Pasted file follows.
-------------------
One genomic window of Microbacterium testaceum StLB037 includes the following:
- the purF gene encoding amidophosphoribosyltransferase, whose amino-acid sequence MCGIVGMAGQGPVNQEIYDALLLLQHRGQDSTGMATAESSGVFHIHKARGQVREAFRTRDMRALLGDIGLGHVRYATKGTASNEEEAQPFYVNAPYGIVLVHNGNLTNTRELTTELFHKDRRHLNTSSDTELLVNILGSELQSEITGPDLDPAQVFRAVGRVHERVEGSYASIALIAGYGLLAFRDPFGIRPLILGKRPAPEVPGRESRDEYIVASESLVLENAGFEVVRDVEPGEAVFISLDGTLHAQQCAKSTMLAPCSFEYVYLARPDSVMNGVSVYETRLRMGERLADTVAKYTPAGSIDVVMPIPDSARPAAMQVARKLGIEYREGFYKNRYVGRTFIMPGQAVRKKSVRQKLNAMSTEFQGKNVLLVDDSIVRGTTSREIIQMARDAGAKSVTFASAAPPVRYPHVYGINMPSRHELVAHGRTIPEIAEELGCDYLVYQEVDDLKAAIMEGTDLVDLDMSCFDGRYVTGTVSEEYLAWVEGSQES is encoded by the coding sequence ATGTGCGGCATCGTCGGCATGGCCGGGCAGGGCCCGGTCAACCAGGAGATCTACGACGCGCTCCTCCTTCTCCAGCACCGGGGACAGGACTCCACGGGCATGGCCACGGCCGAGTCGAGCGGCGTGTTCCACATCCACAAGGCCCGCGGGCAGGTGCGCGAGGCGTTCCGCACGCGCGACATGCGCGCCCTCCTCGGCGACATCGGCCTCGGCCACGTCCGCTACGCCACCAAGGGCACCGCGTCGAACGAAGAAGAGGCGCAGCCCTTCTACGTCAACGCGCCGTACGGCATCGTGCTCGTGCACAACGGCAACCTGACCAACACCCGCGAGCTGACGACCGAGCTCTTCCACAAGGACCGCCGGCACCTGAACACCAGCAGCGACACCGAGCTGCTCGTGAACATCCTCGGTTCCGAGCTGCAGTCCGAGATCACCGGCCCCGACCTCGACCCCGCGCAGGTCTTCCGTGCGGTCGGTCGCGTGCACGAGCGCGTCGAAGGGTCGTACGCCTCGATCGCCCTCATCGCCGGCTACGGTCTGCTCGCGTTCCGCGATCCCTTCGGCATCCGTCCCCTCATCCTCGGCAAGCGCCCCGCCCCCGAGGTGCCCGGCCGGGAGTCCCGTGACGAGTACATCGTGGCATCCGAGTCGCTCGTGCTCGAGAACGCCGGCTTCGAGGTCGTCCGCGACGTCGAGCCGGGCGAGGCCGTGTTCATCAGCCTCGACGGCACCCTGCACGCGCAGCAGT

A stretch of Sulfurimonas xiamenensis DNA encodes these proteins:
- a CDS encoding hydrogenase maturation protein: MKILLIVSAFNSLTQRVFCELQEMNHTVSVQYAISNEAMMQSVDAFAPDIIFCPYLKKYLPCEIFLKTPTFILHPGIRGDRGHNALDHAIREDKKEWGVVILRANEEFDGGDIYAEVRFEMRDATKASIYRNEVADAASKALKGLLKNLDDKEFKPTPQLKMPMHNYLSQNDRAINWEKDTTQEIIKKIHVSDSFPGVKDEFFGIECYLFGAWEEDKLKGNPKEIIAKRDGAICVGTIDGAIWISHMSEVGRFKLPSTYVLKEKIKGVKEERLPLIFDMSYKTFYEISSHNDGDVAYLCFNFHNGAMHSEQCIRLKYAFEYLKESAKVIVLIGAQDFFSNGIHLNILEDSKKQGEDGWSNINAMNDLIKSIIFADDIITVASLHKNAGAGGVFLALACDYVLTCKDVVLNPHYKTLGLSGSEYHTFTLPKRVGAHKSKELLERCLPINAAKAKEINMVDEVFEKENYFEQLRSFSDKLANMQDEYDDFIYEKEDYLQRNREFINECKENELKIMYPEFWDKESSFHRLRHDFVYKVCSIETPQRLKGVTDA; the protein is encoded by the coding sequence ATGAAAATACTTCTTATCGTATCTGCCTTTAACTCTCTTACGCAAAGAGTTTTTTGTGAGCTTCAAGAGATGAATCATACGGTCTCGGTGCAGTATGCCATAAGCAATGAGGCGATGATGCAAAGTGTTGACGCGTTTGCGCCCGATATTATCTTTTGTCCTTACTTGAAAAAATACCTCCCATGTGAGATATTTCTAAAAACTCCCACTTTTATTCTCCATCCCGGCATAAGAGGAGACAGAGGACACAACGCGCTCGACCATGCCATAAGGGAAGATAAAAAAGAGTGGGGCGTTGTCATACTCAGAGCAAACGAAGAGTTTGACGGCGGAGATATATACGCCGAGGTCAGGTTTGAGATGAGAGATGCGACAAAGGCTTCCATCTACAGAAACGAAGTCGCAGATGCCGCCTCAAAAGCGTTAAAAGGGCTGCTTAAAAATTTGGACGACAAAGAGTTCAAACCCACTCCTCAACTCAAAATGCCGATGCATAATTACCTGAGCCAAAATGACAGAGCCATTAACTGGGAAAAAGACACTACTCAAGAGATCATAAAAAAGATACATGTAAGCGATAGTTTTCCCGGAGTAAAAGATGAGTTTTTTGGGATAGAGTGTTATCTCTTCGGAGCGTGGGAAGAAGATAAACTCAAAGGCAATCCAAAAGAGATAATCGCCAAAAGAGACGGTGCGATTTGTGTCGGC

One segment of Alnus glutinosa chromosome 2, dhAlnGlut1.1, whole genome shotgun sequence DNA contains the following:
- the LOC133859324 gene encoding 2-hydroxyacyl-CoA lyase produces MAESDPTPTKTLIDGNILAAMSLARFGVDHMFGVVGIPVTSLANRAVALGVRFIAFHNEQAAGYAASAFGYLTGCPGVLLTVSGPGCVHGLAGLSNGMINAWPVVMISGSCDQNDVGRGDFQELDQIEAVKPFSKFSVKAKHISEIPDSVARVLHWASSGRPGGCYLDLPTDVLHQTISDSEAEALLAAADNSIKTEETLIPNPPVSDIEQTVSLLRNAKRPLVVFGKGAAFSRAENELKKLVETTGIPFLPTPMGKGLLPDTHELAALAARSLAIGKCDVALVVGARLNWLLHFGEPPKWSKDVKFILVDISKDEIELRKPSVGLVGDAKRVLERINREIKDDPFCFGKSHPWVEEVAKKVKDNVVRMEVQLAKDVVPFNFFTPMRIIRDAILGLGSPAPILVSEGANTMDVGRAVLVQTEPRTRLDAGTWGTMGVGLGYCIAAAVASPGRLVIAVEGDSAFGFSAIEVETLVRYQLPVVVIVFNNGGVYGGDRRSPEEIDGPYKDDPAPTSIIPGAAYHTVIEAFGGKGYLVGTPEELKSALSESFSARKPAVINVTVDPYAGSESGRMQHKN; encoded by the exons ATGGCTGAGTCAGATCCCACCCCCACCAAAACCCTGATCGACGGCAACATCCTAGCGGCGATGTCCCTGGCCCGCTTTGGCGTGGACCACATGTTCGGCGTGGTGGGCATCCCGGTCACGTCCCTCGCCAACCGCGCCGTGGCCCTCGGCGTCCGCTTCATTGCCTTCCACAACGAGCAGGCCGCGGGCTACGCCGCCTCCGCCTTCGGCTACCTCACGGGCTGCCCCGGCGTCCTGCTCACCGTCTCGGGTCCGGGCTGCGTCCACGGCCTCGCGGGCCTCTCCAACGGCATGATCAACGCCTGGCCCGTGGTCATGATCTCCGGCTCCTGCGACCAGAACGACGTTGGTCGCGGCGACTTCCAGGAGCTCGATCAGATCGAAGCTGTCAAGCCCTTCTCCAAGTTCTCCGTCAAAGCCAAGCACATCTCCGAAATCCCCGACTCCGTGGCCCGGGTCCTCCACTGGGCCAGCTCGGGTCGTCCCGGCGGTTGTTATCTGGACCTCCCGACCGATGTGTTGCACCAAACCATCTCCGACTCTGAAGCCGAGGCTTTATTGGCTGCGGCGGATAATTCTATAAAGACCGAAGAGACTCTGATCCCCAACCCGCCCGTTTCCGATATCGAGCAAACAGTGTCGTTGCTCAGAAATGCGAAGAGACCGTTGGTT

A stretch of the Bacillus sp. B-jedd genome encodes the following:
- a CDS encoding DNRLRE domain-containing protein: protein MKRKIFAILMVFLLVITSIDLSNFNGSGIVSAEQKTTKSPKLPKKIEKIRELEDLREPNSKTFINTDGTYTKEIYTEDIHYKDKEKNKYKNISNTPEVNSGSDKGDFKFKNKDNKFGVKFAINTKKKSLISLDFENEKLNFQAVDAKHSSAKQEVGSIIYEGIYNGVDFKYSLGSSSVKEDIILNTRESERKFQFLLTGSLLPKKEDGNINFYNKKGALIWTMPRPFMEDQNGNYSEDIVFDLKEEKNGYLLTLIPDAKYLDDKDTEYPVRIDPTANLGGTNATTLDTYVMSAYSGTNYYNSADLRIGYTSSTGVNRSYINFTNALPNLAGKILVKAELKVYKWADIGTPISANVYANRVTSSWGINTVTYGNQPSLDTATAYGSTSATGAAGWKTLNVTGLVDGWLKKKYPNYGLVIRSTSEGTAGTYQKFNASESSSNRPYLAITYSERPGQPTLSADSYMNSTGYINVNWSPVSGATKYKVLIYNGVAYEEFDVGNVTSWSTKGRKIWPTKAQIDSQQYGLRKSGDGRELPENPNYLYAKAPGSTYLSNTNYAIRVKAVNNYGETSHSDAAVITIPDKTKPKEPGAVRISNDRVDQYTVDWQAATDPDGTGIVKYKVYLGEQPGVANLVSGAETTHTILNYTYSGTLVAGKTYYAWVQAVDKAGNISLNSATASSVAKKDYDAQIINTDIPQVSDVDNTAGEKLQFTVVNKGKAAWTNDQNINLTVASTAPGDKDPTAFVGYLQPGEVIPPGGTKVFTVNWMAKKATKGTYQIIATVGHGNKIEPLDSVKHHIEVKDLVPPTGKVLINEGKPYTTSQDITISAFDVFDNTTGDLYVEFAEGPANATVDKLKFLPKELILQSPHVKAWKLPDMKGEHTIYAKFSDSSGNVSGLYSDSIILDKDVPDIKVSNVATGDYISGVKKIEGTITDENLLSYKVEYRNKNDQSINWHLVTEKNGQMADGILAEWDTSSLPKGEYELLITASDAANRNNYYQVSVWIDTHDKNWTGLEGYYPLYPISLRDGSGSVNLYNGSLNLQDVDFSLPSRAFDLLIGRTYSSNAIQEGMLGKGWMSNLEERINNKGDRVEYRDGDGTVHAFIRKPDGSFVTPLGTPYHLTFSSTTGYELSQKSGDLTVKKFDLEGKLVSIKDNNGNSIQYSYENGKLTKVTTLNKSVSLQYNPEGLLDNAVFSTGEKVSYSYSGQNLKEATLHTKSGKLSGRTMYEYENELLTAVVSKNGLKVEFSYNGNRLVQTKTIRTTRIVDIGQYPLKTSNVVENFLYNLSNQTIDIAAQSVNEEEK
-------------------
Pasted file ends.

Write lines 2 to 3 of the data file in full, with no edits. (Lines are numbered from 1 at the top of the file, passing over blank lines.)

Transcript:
- the purF gene encoding amidophosphoribosyltransferase, whose amino-acid sequence MCGIVGMAGQGPVNQEIYDALLLLQHRGQDSTGMATAESSGVFHIHKARGQVREAFRTRDMRALLGDIGLGHVRYATKGTASNEEEAQPFYVNAPYGIVLVHNGNLTNTRELTTELFHKDRRHLNTSSDTELLVNILGSELQSEITGPDLDPAQVFRAVGRVHERVEGSYASIALIAGYGLLAFRDPFGIRPLILGKRPAPEVPGRESRDEYIVASESLVLENAGFEVVRDVEPGEAVFISLDGTLHAQQCAKSTMLAPCSFEYVYLARPDSVMNGVSVYETRLRMGERLADTVAKYTPAGSIDVVMPIPDSARPAAMQVARKLGIEYREGFYKNRYVGRTFIMPGQAVRKKSVRQKLNAMSTEFQGKNVLLVDDSIVRGTTSREIIQMARDAGAKSVTFASAAPPVRYPHVYGINMPSRHELVAHGRTIPEIAEELGCDYLVYQEVDDLKAAIMEGTDLVDLDMSCFDGRYVTGTVSEEYLAWVEGSQES is encoded by the coding sequence ATGTGCGGCATCGTCGGCATGGCCGGGCAGGGCCCGGTCAACCAGGAGATCTACGACGCGCTCCTCCTTCTCCAGCACCGGGGACAGGACTCCACGGGCATGGCCACGGCCGAGTCGAGCGGCGTGTTCCACATCCACAAGGCCCGCGGGCAGGTGCGCGAGGCGTTCCGCACGCGCGACATGCGCGCCCTCCTCGGCGACATCGGCCTCGGCCACGTCCGCTACGCCACCAAGGGCACCGCGTCGAACGAAGAAGAGGCGCAGCCCTTCTACGTCAACGCGCCGTACGGCATCGTGCTCGTGCACAACGGCAACCTGACCAACACCCGCGAGCTGACGACCGAGCTCTTCCACAAGGACCGCCGGCACCTGAACACCAGCAGCGACACCGAGCTGCTCGTGAACATCCTCGGTTCCGAGCTGCAGTCCGAGATCACCGGCCCCGACCTCGACCCCGCGCAGGTCTTCCGTGCGGTCGGTCGCGTGCACGAGCGCGTCGAAGGGTCGTACGCCTCGATCGCCCTCATCGCCGGCTACGGTCTGCTCGCGTTCCGCGATCCCTTCGGCATCCGTCCCCTCATCCTCGGCAAGCGCCCCGCCCCCGAGGTGCCCGGCCGGGAGTCCCGTGACGAGTACATCGTGGCATCCGAGTCGCTCGTGCTCGAGAACGCCGGCTTCGAGGTCGTCCGCGACGTCGAGCCGGGCGAGGCCGTGTTCATCAGCCTCGACGGCACCCTGCACGCGCAGCAGT

A stretch of Sulfurimonas xiamenensis DNA encodes these proteins: